The Caribbean can no longer merely endure the effects of global warming whose evidence is plain to see and whose offenders have been identified by no less an organization than the United Nations.  The scientific documentation is already collected.  What is needed now is a high quality team of negotiators backed up by scientists drawn not only from the Caribbean’s Universities and Climate Change Centre, but such sympathetic and experienced people in the global community who recognize the clear danger to survival of the Caribbean people.

Sir Ronald Sanders is a Consultant, Senior Research Fellow at London University and former Caribbean diplomat.

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11 Comments In This Article   

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raising the awareness #3

#11 Observer... » 2014-01-05 21:53

Sometime I wonder if the politics is to deliberately keep the people of the Caribbean back, because I see no reason why we should not make the most use of our natural resources. We always seem to be depending on foreign goods and services. We even use to many pesticides and other chemicals in our agriculture industry. Thereby sooner or later polluting our ground water basins. And before you know it water would be more expensive then oil. Ok I say no more because this a really a topic to widely debate and put the questions at the feet of our politician. Why?
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raising the awareness #2

#10 Observer... » 2014-01-05 21:45

There are some agencies trying hard to bring the awareness of reducing the carbon footprint. But I don't think the message is getting there. People will not even consider walking from lets say the Public Market to Heritage Quay if they have a car. I am guilty of that myself. Then their is the issue of plastic bags. Every supermarket, store or vendor is using plastic bags. And we know the pollution they bring. In the USA going to some big supermarkets they are selling, recycle bags. No plastic whatsoever. And then all the plastic cups and forks we consume and the Styrofoam takeaway containers. Boy oh boy you can pick them up at the beaches or at the road sides. So you cannot make a case when you yourself are contributing to the problem. Be it in a much smaller portion. Antigua is so small that you wonder why it is we need all these vehicles running on expensive fuel. Why not electric cars or sun energy cars. Or even natural gas. That would safe a lot of money and is much cleaner. The technology has been so much improved and is widely use in Europe. Most of the cars are outfitted with dual systems. Fuel and natural gas.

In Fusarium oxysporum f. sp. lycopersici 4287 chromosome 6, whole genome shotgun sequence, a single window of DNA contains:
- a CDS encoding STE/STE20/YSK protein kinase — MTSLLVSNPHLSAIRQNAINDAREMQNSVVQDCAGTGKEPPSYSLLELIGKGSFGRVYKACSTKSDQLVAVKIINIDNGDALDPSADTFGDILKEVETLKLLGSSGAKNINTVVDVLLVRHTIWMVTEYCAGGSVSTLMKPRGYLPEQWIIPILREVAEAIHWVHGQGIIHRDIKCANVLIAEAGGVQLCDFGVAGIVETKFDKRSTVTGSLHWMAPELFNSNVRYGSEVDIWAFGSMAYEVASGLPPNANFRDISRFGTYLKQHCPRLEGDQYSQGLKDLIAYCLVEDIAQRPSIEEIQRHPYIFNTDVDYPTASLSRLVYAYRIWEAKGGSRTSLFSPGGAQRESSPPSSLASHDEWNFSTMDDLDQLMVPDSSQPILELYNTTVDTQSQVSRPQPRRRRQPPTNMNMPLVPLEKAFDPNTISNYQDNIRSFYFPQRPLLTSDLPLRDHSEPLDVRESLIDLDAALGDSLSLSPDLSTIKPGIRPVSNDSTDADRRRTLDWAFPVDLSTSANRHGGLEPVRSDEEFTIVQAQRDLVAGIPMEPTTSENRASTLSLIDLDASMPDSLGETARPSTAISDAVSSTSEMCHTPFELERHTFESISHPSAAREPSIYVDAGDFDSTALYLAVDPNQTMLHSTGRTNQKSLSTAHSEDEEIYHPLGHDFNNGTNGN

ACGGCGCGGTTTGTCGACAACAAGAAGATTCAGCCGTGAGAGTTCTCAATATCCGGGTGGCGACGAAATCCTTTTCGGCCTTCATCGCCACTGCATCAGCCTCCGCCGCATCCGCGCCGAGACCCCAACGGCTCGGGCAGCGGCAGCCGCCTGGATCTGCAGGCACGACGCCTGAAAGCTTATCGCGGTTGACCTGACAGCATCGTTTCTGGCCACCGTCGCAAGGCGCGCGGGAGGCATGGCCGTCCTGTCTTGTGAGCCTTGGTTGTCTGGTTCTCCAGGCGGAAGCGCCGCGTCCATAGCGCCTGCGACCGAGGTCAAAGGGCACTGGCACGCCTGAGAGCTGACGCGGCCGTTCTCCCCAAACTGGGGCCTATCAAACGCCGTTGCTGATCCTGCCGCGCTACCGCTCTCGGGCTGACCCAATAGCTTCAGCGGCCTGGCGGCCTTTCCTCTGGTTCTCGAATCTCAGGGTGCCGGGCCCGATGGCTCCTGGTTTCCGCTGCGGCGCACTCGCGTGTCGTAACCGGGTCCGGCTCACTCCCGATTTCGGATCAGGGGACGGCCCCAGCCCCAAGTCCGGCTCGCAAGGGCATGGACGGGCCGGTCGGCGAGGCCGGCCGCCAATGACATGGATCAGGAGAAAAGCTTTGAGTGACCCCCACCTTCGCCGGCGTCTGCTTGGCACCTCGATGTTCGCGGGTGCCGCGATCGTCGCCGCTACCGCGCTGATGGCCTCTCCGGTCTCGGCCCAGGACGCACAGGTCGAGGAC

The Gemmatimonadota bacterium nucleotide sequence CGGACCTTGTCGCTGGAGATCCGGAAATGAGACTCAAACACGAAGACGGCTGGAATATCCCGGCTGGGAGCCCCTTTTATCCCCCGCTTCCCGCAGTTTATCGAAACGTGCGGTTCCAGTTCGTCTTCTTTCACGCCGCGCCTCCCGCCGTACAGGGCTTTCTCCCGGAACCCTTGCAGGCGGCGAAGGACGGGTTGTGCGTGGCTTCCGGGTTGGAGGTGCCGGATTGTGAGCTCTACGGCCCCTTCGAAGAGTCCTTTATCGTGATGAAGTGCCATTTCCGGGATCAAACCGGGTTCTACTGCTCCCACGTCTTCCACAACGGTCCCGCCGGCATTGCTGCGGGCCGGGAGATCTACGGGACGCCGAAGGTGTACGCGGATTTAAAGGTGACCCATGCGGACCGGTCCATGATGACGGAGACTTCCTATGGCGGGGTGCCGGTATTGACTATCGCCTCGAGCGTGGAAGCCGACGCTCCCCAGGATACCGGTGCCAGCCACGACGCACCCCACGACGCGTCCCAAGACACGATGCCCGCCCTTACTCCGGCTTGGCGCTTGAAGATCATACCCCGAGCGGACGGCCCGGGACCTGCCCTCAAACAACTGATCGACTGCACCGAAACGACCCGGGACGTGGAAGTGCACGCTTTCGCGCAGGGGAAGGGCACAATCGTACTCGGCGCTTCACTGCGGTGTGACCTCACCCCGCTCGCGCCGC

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raising the awareness #1

#9 Observer... » 2014-01-05 21:35

I first thought wait, Sir Sanders is applying for a job as negotiator. And I know his fees are not small. But the issue itself is worth debating. I don't think we in the Caribbean can point a finger to anyone when it comes to polluting, Climate Change, whether we are big or small contributors. In the end if you look at our small population we are per capita big polluters. Antigua alone has about as many people as cars and none is environmental friendly. And when you sometime drive behind some trucks you wonder how come these trucks have licenses to be on the road. In Europe cars with a certain emissions are taken of the road. In Antigua as long as it drives. No standards whatsoever.
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Observer...

...conspiracy question....

#8 Jumbee Picknee » 2014-01-05 18:37

Is the Cartoon or Movie Storm real and true? Do we have the capacity's and or capability's to create, control these 'natural powers'...Air, Water, Fire, Earth, to the extent that, they are disguised as weapons of mass destruction for population control? An added thought, WE are living the truth and reality of the Jetsons...
Like Jimmy Cliff would say...there are more questions than answers, pictures in, and I would add "of", the mind that will not flow, or does not make sense...
@Natural Scientist...engage your analytical mind around the though, that, those natural elements i.e. air, water, fire, earth; as they are related to the "equilibrium" of the hueman Spirit/Soul...
a...have destroyed parts of the human nature/psyche, thus allowing for at times, the violent behavior, in other words, the psychological and psychiatric realms which leads to increase in violence?
b...since the Earth/Universe is a living organism and by all linkages, extensions interrelated, would it, could it not be reasoned, that as 'we' destroy ourselves(the hueman body) through lasers, infrared energies etc., the earth and universe, are been destroyed in the same vein? Even though, it might take several trillion years...
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Jumbee Picknee

the price we pay

#7 Jumbee Picknee » 2014-01-05 14:51

It's the price we pay for advancement, dominance, control...be it individually(one person) or collectively(A Nation)...

Fifty One pairs of shoes...when only one pair can be worn at a time...
20,000 sq. ft. houses lived in by one or two individuals...
Thousands of satellites to control and protect what we(Nations) have stolen from others.
Eating ten pounds of food daily when the body may only require two...
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Jumbee Picknee

Climate changes are normal for earth's balancing act Part II

#6 Natural Scientist » 2014-01-05 11:21